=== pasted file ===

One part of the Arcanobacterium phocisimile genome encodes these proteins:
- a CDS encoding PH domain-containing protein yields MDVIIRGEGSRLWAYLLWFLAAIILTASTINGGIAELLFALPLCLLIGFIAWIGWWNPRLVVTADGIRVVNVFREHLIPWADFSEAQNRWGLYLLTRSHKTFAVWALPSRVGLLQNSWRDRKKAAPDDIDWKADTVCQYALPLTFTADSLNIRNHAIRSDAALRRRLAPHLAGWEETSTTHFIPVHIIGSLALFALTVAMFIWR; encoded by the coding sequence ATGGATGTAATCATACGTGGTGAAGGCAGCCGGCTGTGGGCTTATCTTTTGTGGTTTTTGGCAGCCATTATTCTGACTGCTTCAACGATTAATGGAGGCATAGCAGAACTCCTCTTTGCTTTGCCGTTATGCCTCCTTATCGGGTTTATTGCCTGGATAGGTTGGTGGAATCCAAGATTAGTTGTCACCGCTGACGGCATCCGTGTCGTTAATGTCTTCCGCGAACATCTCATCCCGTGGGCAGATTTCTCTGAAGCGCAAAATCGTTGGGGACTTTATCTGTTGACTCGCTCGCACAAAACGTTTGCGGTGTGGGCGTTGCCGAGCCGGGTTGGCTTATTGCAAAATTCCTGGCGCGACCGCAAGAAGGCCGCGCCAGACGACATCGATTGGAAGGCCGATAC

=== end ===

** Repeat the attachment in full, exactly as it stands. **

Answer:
One part of the Arcanobacterium phocisimile genome encodes these proteins:
- a CDS encoding PH domain-containing protein yields MDVIIRGEGSRLWAYLLWFLAAIILTASTINGGIAELLFALPLCLLIGFIAWIGWWNPRLVVTADGIRVVNVFREHLIPWADFSEAQNRWGLYLLTRSHKTFAVWALPSRVGLLQNSWRDRKKAAPDDIDWKADTVCQYALPLTFTADSLNIRNHAIRSDAALRRRLAPHLAGWEETSTTHFIPVHIIGSLALFALTVAMFIWR; encoded by the coding sequence ATGGATGTAATCATACGTGGTGAAGGCAGCCGGCTGTGGGCTTATCTTTTGTGGTTTTTGGCAGCCATTATTCTGACTGCTTCAACGATTAATGGAGGCATAGCAGAACTCCTCTTTGCTTTGCCGTTATGCCTCCTTATCGGGTTTATTGCCTGGATAGGTTGGTGGAATCCAAGATTAGTTGTCACCGCTGACGGCATCCGTGTCGTTAATGTCTTCCGCGAACATCTCATCCCGTGGGCAGATTTCTCTGAAGCGCAAAATCGTTGGGGACTTTATCTGTTGACTCGCTCGCACAAAACGTTTGCGGTGTGGGCGTTGCCGAGCCGGGTTGGCTTATTGCAAAATTCCTGGCGCGACCGCAAGAAGGCCGCGCCAGACGACATCGATTGGAAGGCCGATAC